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Second Century Stewardship

Cadillac Mountain, Acadia National Park. Photo Credit: Suzanne Thurston. All rights reserved.

National parks are amongst the treasures of the United States, valuable both in their own right as entities for preserving the natural and cultural history of our nation and the world and for the experiences they offer to their visitors. As the parks enter their second century, scientists are eager to renew the collaboration they have shared with park staff and visitors over the past hundred years and to expand on it in the years to come.

To facilitate this process, AAAS, in partnership with Schoodic Institute at Acadia National Park in Maine, the National Park Service, and other organizations, has developed an initiative, Second Century Stewardship, to explore the scientific fodder found in America's national parks. This new venture intends to:

  • Expand scientific research in national parks in order to promote conservation science, including the care of natural and cultural resources;
  • Bolster public understanding of the value that parks have for science and that science has for both parks and society; and
  • Use park science for education and public outreach.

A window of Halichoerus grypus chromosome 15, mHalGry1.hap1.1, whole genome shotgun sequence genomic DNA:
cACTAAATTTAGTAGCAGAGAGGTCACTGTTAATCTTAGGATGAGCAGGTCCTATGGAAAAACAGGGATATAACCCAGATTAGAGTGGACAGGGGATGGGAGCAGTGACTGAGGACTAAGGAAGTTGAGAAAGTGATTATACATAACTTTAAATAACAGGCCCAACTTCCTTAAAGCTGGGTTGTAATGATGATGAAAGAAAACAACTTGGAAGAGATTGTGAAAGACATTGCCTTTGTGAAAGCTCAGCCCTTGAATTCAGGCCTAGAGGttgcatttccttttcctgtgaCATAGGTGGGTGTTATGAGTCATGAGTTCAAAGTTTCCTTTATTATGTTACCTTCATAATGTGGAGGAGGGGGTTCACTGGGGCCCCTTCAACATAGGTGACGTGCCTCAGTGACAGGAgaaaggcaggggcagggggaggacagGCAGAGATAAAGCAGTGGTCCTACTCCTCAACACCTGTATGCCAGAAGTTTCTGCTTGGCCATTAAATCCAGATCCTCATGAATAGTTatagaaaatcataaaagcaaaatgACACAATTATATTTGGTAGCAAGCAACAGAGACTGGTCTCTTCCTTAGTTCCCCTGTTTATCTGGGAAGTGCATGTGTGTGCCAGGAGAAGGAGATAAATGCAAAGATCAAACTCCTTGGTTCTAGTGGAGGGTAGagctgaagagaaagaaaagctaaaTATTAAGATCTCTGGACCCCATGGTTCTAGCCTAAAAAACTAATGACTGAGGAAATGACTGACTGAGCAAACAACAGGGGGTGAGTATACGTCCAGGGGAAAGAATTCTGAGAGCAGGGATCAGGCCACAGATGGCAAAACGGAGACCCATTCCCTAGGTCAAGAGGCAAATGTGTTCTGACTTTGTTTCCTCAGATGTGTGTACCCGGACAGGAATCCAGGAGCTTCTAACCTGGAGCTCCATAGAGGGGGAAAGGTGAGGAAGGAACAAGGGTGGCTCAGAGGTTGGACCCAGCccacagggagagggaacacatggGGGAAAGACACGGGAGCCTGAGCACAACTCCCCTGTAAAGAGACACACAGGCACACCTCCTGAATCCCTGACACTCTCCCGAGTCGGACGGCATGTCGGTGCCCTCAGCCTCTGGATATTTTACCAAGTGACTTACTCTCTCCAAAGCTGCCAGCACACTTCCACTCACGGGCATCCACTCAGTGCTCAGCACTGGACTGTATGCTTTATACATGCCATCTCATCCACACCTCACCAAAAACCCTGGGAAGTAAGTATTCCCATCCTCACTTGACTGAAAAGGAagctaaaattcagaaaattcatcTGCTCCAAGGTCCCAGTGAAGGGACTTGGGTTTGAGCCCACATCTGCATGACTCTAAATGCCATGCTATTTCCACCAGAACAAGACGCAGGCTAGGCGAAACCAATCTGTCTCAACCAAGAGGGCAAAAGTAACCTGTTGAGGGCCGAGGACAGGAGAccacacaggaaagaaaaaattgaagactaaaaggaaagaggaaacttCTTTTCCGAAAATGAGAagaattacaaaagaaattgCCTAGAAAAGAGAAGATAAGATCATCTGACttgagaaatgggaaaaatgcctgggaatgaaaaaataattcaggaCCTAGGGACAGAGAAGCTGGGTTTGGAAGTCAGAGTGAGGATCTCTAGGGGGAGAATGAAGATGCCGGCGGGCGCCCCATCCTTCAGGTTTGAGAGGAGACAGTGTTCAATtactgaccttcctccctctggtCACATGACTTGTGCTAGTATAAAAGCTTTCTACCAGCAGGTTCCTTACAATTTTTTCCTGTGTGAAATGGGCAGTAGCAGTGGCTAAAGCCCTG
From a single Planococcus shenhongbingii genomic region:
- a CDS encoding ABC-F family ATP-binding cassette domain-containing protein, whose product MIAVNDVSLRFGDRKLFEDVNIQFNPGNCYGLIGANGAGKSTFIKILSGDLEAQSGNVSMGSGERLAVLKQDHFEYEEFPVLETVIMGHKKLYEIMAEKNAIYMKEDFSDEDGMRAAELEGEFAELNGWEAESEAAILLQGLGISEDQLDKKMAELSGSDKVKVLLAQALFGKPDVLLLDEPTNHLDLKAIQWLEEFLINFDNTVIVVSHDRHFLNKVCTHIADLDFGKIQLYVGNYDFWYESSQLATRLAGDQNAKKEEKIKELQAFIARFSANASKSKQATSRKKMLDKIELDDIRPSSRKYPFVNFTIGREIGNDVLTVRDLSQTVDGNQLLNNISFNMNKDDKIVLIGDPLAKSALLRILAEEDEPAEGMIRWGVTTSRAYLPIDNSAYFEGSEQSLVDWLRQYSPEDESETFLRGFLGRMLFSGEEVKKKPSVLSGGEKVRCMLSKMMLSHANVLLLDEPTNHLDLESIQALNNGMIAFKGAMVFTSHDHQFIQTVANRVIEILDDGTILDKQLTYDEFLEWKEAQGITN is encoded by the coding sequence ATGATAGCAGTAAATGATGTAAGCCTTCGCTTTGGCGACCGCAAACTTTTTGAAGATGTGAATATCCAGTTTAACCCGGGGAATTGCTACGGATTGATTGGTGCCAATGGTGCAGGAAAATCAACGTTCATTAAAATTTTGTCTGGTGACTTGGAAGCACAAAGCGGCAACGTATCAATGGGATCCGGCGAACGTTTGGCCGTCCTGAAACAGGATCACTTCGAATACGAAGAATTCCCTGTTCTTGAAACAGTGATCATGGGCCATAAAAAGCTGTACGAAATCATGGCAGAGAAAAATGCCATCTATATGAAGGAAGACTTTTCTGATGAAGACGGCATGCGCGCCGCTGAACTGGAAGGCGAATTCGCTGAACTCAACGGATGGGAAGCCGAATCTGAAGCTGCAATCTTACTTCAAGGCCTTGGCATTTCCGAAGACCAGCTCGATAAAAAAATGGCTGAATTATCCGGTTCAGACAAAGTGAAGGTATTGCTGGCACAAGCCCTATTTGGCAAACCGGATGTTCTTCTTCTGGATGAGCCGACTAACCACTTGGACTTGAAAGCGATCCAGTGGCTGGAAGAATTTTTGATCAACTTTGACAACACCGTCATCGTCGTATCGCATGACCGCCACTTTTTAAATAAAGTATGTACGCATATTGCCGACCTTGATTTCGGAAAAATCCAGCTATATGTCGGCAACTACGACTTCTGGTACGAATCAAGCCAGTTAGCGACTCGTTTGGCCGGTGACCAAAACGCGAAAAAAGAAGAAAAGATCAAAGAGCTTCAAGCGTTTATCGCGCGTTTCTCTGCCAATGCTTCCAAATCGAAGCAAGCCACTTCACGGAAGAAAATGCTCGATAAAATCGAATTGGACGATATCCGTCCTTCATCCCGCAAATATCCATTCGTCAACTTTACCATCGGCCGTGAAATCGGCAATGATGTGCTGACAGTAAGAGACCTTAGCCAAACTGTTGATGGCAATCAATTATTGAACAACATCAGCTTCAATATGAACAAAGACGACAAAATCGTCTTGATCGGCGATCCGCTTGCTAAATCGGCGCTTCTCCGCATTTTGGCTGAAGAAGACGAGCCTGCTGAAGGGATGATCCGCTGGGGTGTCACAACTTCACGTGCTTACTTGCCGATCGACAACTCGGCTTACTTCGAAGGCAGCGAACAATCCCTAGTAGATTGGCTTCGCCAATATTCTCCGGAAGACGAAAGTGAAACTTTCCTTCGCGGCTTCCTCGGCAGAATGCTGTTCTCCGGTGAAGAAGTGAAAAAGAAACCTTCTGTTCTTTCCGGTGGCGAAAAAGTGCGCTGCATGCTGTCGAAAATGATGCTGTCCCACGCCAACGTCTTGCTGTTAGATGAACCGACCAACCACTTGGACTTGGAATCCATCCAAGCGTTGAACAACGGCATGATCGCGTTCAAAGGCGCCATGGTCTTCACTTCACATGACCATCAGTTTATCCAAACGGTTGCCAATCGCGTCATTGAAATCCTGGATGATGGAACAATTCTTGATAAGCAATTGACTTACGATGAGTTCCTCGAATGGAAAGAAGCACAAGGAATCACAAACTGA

The collaboration is being launched as a pilot program with Acadia National Park and Schoodic Institute, where it will be tested and evaluated in preparation to expand to parks and research learning centers elsewhere in the country. The initiative will offer fellowships for park-based investigations and connect scientists and their research with educators, students, and the public.

Earlier this month, the first Second Century Stewardship Research Fellow was announced: Elizabeth “Abbey” L. Paulson, a recent Ph.D. graduate from the University of Colorado, will conduct research at Acadia National Park through 2017. Paulson will study the biodiversity of Acadia's Mount Desert Island, Schoodic Peninsula, and Isle au Haut to better understand how the environment shapes ecological communities.

Initial funding for the initiative comes from a $1 million grant from David Shaw, treasurer of AAAS, executive producer of the film Second Century Stewardship: Science beyond the Scenery in Acadia National Park, and managing partner of the Black Point Group LP.

Educational components developed through the Second Century Stewardship initiative will be shared through Science NetLinks. We look forward to creating a variety of resources to help encourage students to explore nature in their national parks, through the interactivitiy of the Internet, and in their own backyards.

In the meantime, you can find park-centric resources in our collection Celebrating Our National Parks.


This post originally appeared on Science NetLinks.